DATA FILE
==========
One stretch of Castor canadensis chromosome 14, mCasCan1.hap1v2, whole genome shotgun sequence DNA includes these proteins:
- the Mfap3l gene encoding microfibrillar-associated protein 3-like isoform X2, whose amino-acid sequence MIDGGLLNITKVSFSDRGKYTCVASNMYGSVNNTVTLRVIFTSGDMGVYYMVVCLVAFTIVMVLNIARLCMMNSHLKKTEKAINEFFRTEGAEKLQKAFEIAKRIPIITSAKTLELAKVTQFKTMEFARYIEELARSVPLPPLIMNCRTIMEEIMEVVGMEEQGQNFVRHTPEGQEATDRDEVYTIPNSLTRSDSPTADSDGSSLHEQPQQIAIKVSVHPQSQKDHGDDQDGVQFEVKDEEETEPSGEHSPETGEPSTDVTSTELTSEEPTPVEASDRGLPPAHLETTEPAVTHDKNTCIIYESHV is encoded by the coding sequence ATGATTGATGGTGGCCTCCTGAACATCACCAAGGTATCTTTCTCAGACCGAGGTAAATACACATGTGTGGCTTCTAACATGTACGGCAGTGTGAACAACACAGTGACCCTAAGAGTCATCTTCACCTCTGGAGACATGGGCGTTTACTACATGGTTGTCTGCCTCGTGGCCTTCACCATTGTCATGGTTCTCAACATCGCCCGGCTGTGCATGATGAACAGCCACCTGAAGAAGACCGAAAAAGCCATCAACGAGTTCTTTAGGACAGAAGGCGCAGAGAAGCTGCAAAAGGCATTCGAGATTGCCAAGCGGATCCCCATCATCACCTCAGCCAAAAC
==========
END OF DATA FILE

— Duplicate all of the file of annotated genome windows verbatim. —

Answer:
One stretch of Castor canadensis chromosome 14, mCasCan1.hap1v2, whole genome shotgun sequence DNA includes these proteins:
- the Mfap3l gene encoding microfibrillar-associated protein 3-like isoform X2, whose amino-acid sequence MIDGGLLNITKVSFSDRGKYTCVASNMYGSVNNTVTLRVIFTSGDMGVYYMVVCLVAFTIVMVLNIARLCMMNSHLKKTEKAINEFFRTEGAEKLQKAFEIAKRIPIITSAKTLELAKVTQFKTMEFARYIEELARSVPLPPLIMNCRTIMEEIMEVVGMEEQGQNFVRHTPEGQEATDRDEVYTIPNSLTRSDSPTADSDGSSLHEQPQQIAIKVSVHPQSQKDHGDDQDGVQFEVKDEEETEPSGEHSPETGEPSTDVTSTELTSEEPTPVEASDRGLPPAHLETTEPAVTHDKNTCIIYESHV is encoded by the coding sequence ATGATTGATGGTGGCCTCCTGAACATCACCAAGGTATCTTTCTCAGACCGAGGTAAATACACATGTGTGGCTTCTAACATGTACGGCAGTGTGAACAACACAGTGACCCTAAGAGTCATCTTCACCTCTGGAGACATGGGCGTTTACTACATGGTTGTCTGCCTCGTGGCCTTCACCATTGTCATGGTTCTCAACATCGCCCGGCTGTGCATGATGAACAGCCACCTGAAGAAGACCGAAAAAGCCATCAACGAGTTCTTTAGGACAGAAGGCGCAGAGAAGCTGCAAAAGGCATTCGAGATTGCCAAGCGGATCCCCATCATCACCTCAGCCAAAAC